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Project overview

The DevLab research agenda currently contains 4 focus areas:
sensor network technology
independent energy supply
embedded communication
advanced micro actuators

These areas are captured into a number of projects DevLab is leading or participating in.

MyriaNed.png MyriaNed (Myriad: classical Greek name for the number 10.000)
In a number of projects the wireless sensor networks platform MyriaNed is used. MyriaNed, developped by DevLab, is a networking concept with the following charachteristics: wireless, scalable (up to 10.000), dynamic, low energy consumption, small form factor, low price, without hierarchy. MyriaNed runs a "Gossip" protocol, which spreads rumours (messages) in a network of nodes. There is no central authority, so there is no problem if some nodes fail their function. The messages will propagate through the network along the working nodes. Nodes may join and leave the network dynamically.

This MyriaNed concept results in a network with a totally different behaviour compared to the well known networks. This leads to a new approach for many applications.

Click to read more about MyriaNed, a gossiping wireless sensor network


atalanta.jpgAtalanta is a mechatronic butterfly who is capable of configuring and adapting itself and fly around in an environment such as a home, office, boat, car etc. The Atalanta is self-supporting with respect to energy management, localization and navigation. This project has challenges in many areas, such as low-energy consumption, advanced power supply, micro actuators, wireless communication and swarm behaviour, sensors for in-flight navigation and localization.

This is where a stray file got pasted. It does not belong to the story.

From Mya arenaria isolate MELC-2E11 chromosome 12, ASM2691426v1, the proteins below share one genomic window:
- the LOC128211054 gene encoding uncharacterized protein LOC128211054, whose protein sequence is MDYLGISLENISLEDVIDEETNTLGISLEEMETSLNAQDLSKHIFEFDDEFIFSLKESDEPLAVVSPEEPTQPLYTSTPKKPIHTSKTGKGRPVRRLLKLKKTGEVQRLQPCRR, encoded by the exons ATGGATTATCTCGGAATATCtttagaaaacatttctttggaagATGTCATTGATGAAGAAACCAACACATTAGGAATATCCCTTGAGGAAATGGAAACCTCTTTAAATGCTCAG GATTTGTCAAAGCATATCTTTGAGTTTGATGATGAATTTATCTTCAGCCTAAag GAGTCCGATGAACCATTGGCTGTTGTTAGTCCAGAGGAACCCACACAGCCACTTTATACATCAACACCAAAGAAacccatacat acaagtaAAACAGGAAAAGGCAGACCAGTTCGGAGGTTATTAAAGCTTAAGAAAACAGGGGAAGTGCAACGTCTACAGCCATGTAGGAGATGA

Goal of this project is not the realization of a final product, but the spin-off and knowledge created in the research and prototyping phase.


Design, Monitoring and Operation of Adaptive Networked Embedded Systems

Large scale societal challenges require large scale monitoring and control solutions. Technological developments will make it possible to design and build these large systems. A major obstacle in realizing these systems is the lack of a versatile methodology to design and implement adaptive monitoring and control systems taking into account intrinsic properties of system of systems (decentralization, dynamic requirements, continuous evolution and changing components).
The goal of DEMANES is to provide component-based methods, framework and tools for development of runtime adaptive systems, making them capable of reacting to changes in themselves, in their environment (battery state, availability and throughput of the network connection, availability of external services, etc.) and in user needs (requirements).
to model the architecture and the operation of adaptive systems
to support the design process of such systems by providing simulation and evaluation environments and test-beds
to support the implementation of such system by providing services for self organization, reconfiguration and self optimization as parts of the execution environment
to verify and test adaptive systems
to monitor the internal and external operational conditions and manage adaptation at run time.
In order to go beyond the state of the art DEMANES combines recent advances from systems and control engineering. The concept, methodology and tools developed in DEMANES will be validated and demonstrated in three use cases: smart urban transport, smart airport and smart home. To reach the ambitious goals of DEMANES in the spirit of the ARTEMIS programme a large consortium is necessary to cover the range of disciplines necessary. The partners in the DEMANES consortium come from five countries in Europe (Italy, Spain, Finland, Netherlands, Czech Republic) and are complementary in terms of technical competencies and organizational, business and market experience.
For more detailed infomration go to the DEMANES website